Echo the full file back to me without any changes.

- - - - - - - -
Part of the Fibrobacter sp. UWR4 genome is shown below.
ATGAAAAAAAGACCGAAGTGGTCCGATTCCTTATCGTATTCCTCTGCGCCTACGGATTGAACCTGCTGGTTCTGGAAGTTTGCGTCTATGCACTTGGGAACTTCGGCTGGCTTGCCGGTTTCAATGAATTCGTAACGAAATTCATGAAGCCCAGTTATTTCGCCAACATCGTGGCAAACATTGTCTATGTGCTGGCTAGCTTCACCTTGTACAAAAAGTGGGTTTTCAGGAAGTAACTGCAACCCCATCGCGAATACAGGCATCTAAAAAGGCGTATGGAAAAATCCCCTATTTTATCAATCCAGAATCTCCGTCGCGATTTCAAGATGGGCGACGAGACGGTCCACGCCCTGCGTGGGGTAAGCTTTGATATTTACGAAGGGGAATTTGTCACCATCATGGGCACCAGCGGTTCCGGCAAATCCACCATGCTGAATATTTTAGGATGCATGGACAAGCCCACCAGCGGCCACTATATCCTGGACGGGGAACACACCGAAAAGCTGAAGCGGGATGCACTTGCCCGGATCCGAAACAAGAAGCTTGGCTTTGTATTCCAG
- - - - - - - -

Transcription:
Part of the Fibrobacter sp. UWR4 genome is shown below.
ATGAAAAAAAGACCGAAGTGGTCCGATTCCTTATCGTATTCCTCTGCGCCTACGGATTGAACCTGCTGGTTCTGGAAGTTTGCGTCTATGCACTTGGGAACTTCGGCTGGCTTGCCGGTTTCAATGAATTCGTAACGAAATTCATGAAGCCCAGTTATTTCGCCAACATCGTGGCAAACATTGTCTATGTGCTGGCTAGCTTCACCTTGTACAAAAAGTGGGTTTTCAGGAAGTAACTGCAACCCCATCGCGAATACAGGCATCTAAAAAGGCGTATGGAAAAATCCCCTATTTTATCAATCCAGAATCTCCGTCGCGATTTCAAGATGGGCGACGAGACGGTCCACGCCCTGCGTGGGGTAAGCTTTGATATTTACGAAGGGGAATTTGTCACCATCATGGGCACCAGCGGTTCCGGCAAATCCACCATGCTGAATATTTTAGGATGCATGGACAAGCCCACCAGCGGCCACTATATCCTGGACGGGGAACACACCGAAAAGCTGAAGCGGGATGCACTTGCCCGGATCCGAAACAAGAAGCTTGGCTTTGTATTCCAG